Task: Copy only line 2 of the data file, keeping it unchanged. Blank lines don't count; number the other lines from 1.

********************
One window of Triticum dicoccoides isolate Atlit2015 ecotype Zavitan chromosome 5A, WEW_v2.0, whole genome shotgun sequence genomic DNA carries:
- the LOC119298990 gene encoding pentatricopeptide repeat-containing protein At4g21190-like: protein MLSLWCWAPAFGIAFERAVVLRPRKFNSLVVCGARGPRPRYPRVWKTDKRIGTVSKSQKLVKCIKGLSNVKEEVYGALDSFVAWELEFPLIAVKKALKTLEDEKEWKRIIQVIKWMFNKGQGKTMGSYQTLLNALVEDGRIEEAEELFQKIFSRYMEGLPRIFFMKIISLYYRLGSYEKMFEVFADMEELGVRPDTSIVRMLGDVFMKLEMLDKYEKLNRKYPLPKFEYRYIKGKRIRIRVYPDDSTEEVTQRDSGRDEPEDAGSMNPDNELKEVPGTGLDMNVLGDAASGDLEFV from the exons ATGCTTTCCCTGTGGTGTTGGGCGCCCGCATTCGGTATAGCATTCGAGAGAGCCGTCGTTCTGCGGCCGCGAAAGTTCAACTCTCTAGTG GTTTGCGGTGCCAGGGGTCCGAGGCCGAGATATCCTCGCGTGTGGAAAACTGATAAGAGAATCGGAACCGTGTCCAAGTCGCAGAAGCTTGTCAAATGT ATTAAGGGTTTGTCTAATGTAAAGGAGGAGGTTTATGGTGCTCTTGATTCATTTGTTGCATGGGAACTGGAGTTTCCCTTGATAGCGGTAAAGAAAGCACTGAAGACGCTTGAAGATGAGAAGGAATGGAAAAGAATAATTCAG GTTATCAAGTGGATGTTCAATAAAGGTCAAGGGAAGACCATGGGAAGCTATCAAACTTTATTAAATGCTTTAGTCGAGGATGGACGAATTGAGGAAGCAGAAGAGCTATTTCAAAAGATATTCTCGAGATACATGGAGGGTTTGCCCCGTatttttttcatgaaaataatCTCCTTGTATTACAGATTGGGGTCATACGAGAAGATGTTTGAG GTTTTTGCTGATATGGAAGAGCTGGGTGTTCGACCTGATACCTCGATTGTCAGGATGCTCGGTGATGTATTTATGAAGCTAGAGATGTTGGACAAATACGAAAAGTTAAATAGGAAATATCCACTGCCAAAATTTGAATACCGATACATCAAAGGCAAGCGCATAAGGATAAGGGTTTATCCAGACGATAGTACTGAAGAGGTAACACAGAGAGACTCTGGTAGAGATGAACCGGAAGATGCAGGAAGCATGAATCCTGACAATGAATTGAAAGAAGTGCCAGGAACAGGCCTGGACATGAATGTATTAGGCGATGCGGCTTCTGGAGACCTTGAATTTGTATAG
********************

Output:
- the LOC119298990 gene encoding pentatricopeptide repeat-containing protein At4g21190-like: protein MLSLWCWAPAFGIAFERAVVLRPRKFNSLVVCGARGPRPRYPRVWKTDKRIGTVSKSQKLVKCIKGLSNVKEEVYGALDSFVAWELEFPLIAVKKALKTLEDEKEWKRIIQVIKWMFNKGQGKTMGSYQTLLNALVEDGRIEEAEELFQKIFSRYMEGLPRIFFMKIISLYYRLGSYEKMFEVFADMEELGVRPDTSIVRMLGDVFMKLEMLDKYEKLNRKYPLPKFEYRYIKGKRIRIRVYPDDSTEEVTQRDSGRDEPEDAGSMNPDNELKEVPGTGLDMNVLGDAASGDLEFV from the exons ATGCTTTCCCTGTGGTGTTGGGCGCCCGCATTCGGTATAGCATTCGAGAGAGCCGTCGTTCTGCGGCCGCGAAAGTTCAACTCTCTAGTG GTTTGCGGTGCCAGGGGTCCGAGGCCGAGATATCCTCGCGTGTGGAAAACTGATAAGAGAATCGGAACCGTGTCCAAGTCGCAGAAGCTTGTCAAATGT ATTAAGGGTTTGTCTAATGTAAAGGAGGAGGTTTATGGTGCTCTTGATTCATTTGTTGCATGGGAACTGGAGTTTCCCTTGATAGCGGTAAAGAAAGCACTGAAGACGCTTGAAGATGAGAAGGAATGGAAAAGAATAATTCAG GTTATCAAGTGGATGTTCAATAAAGGTCAAGGGAAGACCATGGGAAGCTATCAAACTTTATTAAATGCTTTAGTCGAGGATGGACGAATTGAGGAAGCAGAAGAGCTATTTCAAAAGATATTCTCGAGATACATGGAGGGTTTGCCCCGTatttttttcatgaaaataatCTCCTTGTATTACAGATTGGGGTCATACGAGAAGATGTTTGAG GTTTTTGCTGATATGGAAGAGCTGGGTGTTCGACCTGATACCTCGATTGTCAGGATGCTCGGTGATGTATTTATGAAGCTAGAGATGTTGGACAAATACGAAAAGTTAAATAGGAAATATCCACTGCCAAAATTTGAATACCGATACATCAAAGGCAAGCGCATAAGGATAAGGGTTTATCCAGACGATAGTACTGAAGAGGTAACACAGAGAGACTCTGGTAGAGATGAACCGGAAGATGCAGGAAGCATGAATCCTGACAATGAATTGAAAGAAGTGCCAGGAACAGGCCTGGACATGAATGTATTAGGCGATGCGGCTTCTGGAGACCTTGAATTTGTATAG